Maybe you know someone who’s bored, frustrated, or angry at work. Maybe they feel like a monkey trapped in some experiment. Maybe that someone is you. The good news is that the world of work has splintered into an ever-expanding set of opportunities. The bad news is that the traditional steps for finding work are designed for matching you to traditional jobs, not for connecting you to opportunities you'll love.
To make the most of the wider range of possibilities, you can learn a lot from a 25 year-old woman in Canada who has a passion for nail polish.
Jobs from Abbot to Zymurgist
You used to be able to name all the occupations. Farmer, doctor, lawyer. It was only in the 1930s that the concept of a white-collar worker even arose. Knowledge worker came about in the late 1950s. But since then, the sheer diversity of what people call work has changed dramatically.
In an in-depth study called The Changing Nature of Work, the National Research Council described the increasing heterogeneity of workers, work, and the workplace:
- there is increased diversity in the workforce and within occupations
- traditional occupational boundaries are becoming increasingly blurred,
- the range of choices open to human resources managers and other decision makers about how to structure work appears to be increasing
It’s not a small change. In the 1950 US Census, for example, there were only 287 kinds of jobs. By the year 2000, before many of the Internet tools we use today even existed, that number nearly doubled to 543 and it continues to rise.
As the number of different kinds of jobs increases, so do the odds that you can find works that suits your particular aptitudes and passions. But how would you find those jobs? How would they find you?
The story of cutepolish
As a young girl growing up in Alberta, Canada, Sandi Ball was fascinated with nail polish. Her mother would often help her decorate her nails. Then, when Sandi turned 12, her mother gave her a collection of 50 different bottles of polish. Sandi was hooked. Ten years later when she was a 22 year old student and part-time teacher, people would frequently compliment her on the way her nails looked. They also said it looked too difficult for them to ever do.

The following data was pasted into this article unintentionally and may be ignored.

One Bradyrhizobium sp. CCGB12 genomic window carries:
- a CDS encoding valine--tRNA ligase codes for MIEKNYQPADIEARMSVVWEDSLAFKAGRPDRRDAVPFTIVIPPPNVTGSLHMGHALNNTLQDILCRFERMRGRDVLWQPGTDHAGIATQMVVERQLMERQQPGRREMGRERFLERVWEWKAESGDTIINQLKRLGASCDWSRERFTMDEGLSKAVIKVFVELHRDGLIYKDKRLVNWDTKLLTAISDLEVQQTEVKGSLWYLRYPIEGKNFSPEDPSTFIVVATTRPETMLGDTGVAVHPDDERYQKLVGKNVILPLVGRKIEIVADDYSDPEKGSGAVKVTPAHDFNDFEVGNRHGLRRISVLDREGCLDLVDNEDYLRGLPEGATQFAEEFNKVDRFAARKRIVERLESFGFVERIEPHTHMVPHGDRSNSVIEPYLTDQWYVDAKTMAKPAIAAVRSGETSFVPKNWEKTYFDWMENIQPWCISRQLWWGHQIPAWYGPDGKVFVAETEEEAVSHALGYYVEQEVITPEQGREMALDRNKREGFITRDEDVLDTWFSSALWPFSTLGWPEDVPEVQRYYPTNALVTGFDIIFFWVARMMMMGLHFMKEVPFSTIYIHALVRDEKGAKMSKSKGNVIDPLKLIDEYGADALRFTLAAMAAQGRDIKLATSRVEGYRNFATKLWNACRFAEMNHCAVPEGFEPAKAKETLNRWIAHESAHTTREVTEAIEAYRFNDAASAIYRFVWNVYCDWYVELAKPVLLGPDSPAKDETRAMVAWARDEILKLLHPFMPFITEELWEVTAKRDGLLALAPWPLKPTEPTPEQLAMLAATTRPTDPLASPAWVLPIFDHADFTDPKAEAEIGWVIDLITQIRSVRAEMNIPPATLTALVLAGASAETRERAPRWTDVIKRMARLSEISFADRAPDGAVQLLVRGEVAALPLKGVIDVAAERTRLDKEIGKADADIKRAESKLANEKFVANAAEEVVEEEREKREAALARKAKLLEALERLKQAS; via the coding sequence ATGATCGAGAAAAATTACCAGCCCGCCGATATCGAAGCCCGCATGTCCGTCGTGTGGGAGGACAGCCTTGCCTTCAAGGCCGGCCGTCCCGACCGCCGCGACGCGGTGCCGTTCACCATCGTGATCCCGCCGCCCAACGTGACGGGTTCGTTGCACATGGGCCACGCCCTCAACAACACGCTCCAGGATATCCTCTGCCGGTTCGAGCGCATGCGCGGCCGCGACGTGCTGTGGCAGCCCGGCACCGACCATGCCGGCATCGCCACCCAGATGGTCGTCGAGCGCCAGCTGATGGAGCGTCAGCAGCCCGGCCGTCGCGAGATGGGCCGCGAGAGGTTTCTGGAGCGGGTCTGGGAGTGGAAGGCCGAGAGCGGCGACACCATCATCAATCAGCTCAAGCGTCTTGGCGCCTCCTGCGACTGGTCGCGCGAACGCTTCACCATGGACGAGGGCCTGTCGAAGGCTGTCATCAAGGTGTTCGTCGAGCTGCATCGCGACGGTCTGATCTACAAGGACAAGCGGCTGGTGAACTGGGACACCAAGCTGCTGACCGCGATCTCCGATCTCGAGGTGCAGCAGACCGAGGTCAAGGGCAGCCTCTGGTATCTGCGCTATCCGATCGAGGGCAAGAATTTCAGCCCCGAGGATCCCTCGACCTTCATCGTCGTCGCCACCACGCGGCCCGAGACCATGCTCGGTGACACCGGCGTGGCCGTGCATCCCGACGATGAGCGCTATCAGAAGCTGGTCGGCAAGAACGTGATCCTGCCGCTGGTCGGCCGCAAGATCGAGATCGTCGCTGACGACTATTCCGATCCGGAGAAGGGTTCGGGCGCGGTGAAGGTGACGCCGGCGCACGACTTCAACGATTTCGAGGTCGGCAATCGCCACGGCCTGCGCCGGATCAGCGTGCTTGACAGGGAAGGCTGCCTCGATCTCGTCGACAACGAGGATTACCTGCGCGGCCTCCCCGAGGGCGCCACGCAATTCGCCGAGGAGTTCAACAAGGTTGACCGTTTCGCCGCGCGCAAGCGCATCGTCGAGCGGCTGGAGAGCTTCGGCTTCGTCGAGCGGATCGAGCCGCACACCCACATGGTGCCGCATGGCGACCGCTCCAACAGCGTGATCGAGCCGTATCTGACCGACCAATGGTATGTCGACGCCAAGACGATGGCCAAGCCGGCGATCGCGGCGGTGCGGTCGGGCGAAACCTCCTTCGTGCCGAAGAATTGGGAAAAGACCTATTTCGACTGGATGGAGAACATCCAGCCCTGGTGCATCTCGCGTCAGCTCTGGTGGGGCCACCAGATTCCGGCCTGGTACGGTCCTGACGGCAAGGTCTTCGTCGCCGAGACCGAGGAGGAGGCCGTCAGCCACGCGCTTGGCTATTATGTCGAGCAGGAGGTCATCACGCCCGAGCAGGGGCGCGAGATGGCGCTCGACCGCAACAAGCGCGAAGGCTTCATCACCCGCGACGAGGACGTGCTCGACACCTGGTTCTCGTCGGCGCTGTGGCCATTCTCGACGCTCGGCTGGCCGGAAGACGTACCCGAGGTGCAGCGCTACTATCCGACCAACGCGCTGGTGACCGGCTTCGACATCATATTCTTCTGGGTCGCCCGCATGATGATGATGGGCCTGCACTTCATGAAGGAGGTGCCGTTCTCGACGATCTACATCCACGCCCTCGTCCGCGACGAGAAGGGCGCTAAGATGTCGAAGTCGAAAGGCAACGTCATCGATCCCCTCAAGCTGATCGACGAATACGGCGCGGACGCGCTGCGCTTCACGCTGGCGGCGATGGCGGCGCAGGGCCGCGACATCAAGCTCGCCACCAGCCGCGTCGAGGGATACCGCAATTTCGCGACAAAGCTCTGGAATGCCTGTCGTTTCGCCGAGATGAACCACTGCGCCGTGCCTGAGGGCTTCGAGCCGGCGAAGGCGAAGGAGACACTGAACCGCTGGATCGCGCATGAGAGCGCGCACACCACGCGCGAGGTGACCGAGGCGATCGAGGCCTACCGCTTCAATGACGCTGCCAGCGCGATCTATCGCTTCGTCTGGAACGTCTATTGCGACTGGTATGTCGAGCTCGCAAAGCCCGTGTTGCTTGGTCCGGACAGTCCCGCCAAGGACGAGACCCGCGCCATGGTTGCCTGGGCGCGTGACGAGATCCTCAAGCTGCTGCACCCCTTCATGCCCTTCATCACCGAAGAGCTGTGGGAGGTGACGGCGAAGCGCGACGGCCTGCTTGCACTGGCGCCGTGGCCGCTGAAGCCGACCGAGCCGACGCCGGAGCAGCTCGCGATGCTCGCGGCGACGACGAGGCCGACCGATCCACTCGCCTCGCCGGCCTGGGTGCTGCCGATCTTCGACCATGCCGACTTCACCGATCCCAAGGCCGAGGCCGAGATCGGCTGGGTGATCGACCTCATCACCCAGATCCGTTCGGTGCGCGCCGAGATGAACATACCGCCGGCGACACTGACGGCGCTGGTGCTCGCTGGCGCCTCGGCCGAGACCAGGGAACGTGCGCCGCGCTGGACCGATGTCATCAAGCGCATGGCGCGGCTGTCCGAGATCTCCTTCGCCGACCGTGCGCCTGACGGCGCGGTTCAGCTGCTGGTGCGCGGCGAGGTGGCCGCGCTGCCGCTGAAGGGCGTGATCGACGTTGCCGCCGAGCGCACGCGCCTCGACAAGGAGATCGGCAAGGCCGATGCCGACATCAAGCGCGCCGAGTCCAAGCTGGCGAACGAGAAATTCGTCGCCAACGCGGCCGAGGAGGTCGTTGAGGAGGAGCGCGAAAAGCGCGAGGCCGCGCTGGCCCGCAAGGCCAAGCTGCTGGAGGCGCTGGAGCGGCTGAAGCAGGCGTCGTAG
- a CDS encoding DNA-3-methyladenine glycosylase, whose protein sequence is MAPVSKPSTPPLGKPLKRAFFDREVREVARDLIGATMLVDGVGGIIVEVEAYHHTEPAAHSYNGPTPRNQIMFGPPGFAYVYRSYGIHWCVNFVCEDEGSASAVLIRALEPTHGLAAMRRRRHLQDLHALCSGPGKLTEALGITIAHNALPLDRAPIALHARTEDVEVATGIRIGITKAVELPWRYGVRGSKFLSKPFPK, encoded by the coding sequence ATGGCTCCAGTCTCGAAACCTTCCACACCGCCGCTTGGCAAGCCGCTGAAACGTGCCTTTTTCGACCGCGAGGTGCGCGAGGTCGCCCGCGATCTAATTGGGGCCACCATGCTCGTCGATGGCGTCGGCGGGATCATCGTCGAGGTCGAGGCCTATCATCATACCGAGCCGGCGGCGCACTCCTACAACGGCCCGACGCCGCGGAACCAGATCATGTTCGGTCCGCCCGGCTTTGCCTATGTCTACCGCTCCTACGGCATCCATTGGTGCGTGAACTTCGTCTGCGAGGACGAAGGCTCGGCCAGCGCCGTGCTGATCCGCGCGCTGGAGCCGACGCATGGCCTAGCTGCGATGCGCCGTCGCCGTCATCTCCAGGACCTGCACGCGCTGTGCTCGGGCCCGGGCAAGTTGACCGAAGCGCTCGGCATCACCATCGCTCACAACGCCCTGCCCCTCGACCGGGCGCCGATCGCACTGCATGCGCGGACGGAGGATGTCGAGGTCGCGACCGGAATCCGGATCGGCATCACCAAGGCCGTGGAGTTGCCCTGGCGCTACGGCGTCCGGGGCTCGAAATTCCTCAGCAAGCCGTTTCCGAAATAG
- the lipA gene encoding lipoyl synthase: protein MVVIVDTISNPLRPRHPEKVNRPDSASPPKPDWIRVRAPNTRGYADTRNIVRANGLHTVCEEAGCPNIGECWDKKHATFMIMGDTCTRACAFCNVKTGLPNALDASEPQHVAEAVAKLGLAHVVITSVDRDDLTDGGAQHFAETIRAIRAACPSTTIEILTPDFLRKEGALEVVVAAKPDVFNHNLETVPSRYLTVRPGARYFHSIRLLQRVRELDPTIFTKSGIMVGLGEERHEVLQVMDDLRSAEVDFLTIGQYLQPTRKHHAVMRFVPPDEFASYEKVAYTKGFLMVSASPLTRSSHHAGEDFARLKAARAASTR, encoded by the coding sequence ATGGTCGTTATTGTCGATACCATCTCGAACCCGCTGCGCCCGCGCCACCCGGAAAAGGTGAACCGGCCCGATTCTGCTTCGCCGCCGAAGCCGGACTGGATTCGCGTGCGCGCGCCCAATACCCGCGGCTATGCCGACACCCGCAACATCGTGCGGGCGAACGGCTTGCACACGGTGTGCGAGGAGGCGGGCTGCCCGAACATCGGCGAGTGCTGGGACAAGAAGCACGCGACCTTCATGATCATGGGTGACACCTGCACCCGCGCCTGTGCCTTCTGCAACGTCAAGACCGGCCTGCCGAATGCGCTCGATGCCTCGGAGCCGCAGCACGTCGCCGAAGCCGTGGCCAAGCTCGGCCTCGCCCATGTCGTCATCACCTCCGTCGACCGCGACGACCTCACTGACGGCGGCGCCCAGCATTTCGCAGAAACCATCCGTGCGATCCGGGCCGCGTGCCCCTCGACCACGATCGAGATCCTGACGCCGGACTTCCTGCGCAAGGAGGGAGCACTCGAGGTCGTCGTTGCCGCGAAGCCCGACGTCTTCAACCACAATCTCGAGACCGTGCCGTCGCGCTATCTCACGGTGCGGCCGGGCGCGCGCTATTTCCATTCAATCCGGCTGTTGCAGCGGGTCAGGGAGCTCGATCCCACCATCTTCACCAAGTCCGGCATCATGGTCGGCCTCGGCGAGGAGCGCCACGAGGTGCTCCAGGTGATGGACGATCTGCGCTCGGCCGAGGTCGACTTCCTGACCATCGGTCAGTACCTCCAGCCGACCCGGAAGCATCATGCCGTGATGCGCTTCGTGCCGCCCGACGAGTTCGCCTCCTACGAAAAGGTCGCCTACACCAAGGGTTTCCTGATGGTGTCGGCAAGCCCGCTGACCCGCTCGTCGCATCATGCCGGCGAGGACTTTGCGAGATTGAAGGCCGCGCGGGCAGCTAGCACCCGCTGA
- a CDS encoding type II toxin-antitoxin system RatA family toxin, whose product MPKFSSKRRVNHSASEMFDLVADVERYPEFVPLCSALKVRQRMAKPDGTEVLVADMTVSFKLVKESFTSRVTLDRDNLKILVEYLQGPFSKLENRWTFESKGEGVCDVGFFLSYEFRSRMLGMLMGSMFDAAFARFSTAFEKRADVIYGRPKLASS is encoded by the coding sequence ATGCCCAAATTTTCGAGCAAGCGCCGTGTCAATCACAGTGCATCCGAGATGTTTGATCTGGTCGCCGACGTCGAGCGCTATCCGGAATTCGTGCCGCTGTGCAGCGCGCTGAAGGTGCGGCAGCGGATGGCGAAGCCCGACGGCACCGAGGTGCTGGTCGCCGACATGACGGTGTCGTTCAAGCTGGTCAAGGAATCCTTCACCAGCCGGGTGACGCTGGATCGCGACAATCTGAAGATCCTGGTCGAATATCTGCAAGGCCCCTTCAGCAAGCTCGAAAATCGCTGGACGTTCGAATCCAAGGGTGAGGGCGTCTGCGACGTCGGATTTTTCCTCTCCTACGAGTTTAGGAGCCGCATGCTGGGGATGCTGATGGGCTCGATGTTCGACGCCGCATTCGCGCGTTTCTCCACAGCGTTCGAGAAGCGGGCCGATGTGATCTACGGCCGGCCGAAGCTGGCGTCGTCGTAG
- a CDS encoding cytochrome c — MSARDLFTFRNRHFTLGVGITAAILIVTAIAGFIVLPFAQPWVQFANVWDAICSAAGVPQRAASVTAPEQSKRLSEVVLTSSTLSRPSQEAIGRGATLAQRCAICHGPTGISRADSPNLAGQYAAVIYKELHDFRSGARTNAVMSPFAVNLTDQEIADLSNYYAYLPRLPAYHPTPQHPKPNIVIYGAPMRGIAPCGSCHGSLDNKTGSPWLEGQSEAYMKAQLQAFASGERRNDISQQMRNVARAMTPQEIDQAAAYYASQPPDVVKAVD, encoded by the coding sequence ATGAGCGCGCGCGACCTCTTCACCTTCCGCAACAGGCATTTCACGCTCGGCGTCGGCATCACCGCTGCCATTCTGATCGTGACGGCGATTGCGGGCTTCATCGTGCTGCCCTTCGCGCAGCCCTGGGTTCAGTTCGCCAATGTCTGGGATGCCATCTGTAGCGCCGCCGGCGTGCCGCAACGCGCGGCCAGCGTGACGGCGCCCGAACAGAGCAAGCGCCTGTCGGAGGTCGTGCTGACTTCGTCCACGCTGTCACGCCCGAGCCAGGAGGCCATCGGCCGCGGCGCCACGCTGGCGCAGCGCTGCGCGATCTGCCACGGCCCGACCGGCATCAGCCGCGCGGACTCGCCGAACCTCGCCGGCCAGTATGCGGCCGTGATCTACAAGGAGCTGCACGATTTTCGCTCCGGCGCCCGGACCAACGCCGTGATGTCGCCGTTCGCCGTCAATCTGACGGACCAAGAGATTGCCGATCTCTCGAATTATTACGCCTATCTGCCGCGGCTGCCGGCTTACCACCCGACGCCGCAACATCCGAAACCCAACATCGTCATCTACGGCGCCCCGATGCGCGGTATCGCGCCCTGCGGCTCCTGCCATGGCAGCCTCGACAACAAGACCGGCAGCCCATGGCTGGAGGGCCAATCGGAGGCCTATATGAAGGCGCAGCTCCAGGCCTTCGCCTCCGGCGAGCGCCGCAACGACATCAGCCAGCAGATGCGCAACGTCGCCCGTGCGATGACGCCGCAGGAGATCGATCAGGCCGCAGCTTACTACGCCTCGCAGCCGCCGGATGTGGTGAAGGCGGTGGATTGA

So Sandi started a YouTube channel. Wanting to keep work and her hobby separate, she didn't reveal her name and called the channel cutepolish. Originally she saw it as a creative outlet. She could combine her “passions in art, technology, and teaching…to film and edit instructional videos to show girls all over the world how fun and easy nail art could be.”
She could have worked in a salon, or become a teacher or videographer. All fine jobs with familiar labels. Instead, she started making contributions that combined her different passions and might lead to more interesting possibilities.
Now, four years later, her videos have been viewed more than 240 million times and her channel has more than two million subscribers. She connects with thousands of fans on Twitter, Facebook, and Instagram and her popularity led to an invitation to appear at VidCon, “the world's premier gathering of people who make online video" where over 12,000 people attended to meet and learn from successful video makers like Sandi. There, the audience included YouTube producers and other influencers who could open doors she'd never have dreamed about growing up in Alberta, Canada.
Last month, as if finally embracing her success, she revealed her name in this charming Q&A video.
What you can do
Was Sandi Ball lucky? My mother would say she made her own luck.
Her first video was a simple 4-minute video with a combination of still shots, text, and bits of video overlaid with low background music. More than fours years and hundreds of videos later, her latest contribution is professional and stylish, including her own narration and product placements from the cosmetics company Sephora. As one fan commented on the original video: “she has come a LONG LONG LONG LONG LONG way.”
Sandi never heard of working out loud but that’s exactly what she has been doing. She made her work visible, framed it as a contribution, built a purposeful network, and increased her chances of finding meaning and fulfillment.